[No] 3D model collision

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3D model collision

Postby Darkcrafter » Sat Oct 12, 2019 4:06 pm

I would really like to see GZDoom to support collision for 3D models. I already found a working way to do this now: I place custom decorate based actors around 3D models so it really allows projectiles and other actors to collide, the only thing I don't know how to implelement is to make those collision actors to block monsters view and allow for bullets to collide. But it's so tricky to locate them accurately and it consumes a lot of time and their height still depends on a sector's floor value. How I propose to do that? I'm not a coder unfortunately, but I found this: https://github.com/davidstutz/mesh-voxelization

Even if the thing I mentioned above isn't possible or you guys don't want to do it, can we create special collision actors cloud and assign it to a model in modeldef? Would it be also possible to make this collision cloud scalabe, so bounding boxes will scale among with visual 3D model's part. To scale it among the model the model and collision cloud must have the same origin point? Maybe we could have a special lite software to do exclusively this?

The last time I found myself more interested in modeling such geometry that is not practically possible to do with tools GZDoom has to offer but I can model these things more easily with software that is designed to do that.

Is there also any way to change the rules of collision for such actors so even if there are sharp box corners that force an actor to stuck so it could kind of interpolate it out a bit?

Here is my decorate code:
actor Collision_32x32 24200
{
Height 32
Radius 32
+NOGRAVITY
+SOLID
States
{
Spawn:
SP1R A -1

Loop
}
}

And I have a big variety of such actors with different bounding box dimensions.

Here is what it looks like in the editor: https://imgur.com/a/aM8esW8
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Re: 3D model collision

Postby Cherno » Sat Oct 12, 2019 5:09 pm

A voxel-hit-bostyle approach might seem like a good solution at first glance but I dont't think it's viable in pratice. The can be only very limited greedy meshing which means the amount of hitboxes per actor will still affect overall performance tremendously. What I have done for things like rectangular mesh-based actors is to manually add hitboxes exactly where they are needed, ensuring that I only use as little as neccessary.
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Re: 3D model collision

Postby Rachael » Sat Oct 12, 2019 7:24 pm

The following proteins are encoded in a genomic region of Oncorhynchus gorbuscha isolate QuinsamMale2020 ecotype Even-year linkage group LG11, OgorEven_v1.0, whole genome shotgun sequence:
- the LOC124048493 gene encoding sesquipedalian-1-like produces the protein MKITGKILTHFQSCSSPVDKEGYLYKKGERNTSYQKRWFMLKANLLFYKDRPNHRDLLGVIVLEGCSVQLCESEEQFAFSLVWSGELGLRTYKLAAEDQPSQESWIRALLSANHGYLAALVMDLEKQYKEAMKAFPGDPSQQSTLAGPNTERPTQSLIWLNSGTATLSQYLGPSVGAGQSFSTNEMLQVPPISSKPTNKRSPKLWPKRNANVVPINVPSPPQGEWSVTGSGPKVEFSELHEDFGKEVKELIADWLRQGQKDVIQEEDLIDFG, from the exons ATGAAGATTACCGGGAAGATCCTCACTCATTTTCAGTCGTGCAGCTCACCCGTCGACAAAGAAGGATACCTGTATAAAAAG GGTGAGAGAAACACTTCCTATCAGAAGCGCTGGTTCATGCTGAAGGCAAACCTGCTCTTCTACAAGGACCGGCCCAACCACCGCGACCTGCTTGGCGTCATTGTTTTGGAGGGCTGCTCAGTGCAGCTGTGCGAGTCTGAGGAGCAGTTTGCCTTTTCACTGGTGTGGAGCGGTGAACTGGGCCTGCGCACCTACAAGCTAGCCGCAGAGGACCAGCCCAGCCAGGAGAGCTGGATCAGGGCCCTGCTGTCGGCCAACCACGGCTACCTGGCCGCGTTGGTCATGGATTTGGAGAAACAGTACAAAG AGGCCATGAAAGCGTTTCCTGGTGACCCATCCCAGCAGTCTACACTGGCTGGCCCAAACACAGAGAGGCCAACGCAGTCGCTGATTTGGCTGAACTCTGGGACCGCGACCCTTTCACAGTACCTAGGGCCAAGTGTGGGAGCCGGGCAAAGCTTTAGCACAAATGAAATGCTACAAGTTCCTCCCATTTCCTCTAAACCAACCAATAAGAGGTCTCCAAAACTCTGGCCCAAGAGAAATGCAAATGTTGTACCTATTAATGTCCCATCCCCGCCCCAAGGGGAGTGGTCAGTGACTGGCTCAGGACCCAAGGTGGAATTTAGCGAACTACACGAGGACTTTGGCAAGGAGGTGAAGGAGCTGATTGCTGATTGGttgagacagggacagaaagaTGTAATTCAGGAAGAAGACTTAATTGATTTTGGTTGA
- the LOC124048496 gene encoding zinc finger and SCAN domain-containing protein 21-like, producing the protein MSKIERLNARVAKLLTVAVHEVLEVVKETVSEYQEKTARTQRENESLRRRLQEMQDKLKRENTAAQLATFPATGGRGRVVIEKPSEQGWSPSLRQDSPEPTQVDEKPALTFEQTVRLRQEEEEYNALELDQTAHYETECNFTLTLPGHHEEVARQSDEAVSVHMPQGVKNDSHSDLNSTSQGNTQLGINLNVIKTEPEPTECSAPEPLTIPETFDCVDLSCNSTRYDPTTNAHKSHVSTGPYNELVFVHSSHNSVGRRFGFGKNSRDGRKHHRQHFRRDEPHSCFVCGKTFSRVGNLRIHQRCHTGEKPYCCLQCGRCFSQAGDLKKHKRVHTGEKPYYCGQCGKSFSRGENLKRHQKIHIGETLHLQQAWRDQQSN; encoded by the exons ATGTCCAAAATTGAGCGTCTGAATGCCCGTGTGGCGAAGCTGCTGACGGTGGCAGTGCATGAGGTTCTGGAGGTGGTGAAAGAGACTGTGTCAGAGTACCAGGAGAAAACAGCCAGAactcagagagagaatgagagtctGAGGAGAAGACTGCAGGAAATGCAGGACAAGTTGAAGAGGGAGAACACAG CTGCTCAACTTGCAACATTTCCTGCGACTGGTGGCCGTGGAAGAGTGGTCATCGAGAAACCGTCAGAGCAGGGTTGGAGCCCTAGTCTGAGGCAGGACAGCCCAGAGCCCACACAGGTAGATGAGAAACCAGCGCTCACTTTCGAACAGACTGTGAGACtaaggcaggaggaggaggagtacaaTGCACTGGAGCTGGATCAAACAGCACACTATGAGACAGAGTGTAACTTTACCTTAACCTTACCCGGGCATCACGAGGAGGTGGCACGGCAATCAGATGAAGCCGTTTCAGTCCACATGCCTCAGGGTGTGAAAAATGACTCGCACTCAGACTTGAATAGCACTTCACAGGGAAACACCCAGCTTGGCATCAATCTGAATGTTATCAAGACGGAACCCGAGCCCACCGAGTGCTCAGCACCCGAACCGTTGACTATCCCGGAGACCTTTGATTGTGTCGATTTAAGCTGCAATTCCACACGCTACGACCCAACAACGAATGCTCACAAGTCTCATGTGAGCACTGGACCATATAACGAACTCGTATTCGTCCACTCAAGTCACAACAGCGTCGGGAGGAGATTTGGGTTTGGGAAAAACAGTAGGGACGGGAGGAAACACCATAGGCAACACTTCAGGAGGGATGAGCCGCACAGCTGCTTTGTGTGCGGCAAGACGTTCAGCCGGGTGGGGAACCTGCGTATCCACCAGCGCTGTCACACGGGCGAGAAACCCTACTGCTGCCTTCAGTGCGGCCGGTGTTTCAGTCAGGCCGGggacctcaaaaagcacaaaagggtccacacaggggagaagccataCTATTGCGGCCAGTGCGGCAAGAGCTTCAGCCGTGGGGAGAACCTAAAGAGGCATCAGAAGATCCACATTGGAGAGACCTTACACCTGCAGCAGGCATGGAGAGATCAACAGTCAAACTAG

I think this has been brought up before, and the answer was no. Mostly because of the insane amount of processing power this would require.
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Re: 3D model collision

Postby Graf Zahl » Sun Oct 13, 2019 12:54 am

Mostly because this does not integrate at all with how Doom's movement code works. And surely you also need a simplified collision model to not make the computer explode.
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Re: 3D model collision

Postby Nash » Sun Oct 13, 2019 2:23 am

Even modern game engines like Unreal Engine 4 don't do full mesh collision - you have to construct a separate, (very) low poly collision mesh. Assuming someone implements the work needed to make this work (which has already been explained - not trivial at all because Doom's movement code is too primitive), it would most likely not work automatically and the content author has to do the collision meshes themselves.

Given the current limitations of the [GZ]Doom engine, the best option you have today (one that doesn't explode the processing cost from too many actors, and works the nicest within the engine's limitations) is to construct invisible 3D floors to act as your "collision mesh".
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Re: 3D model collision

Postby Enjay » Sun Oct 13, 2019 2:35 am

Yes, for static items, like rocks or parked vehicles, that's what I do: use invisible map geometry (either 3D floors or sectors hidden using transfer heights) and invisible bridge things to provide the collision for the model.

It can be fiddly and time consuming to set up, but it works. At least with GZDB being able to show the model mesh in the editor, you can see precisely where the model will appear and you can draw your geometry exactly where it needs to be.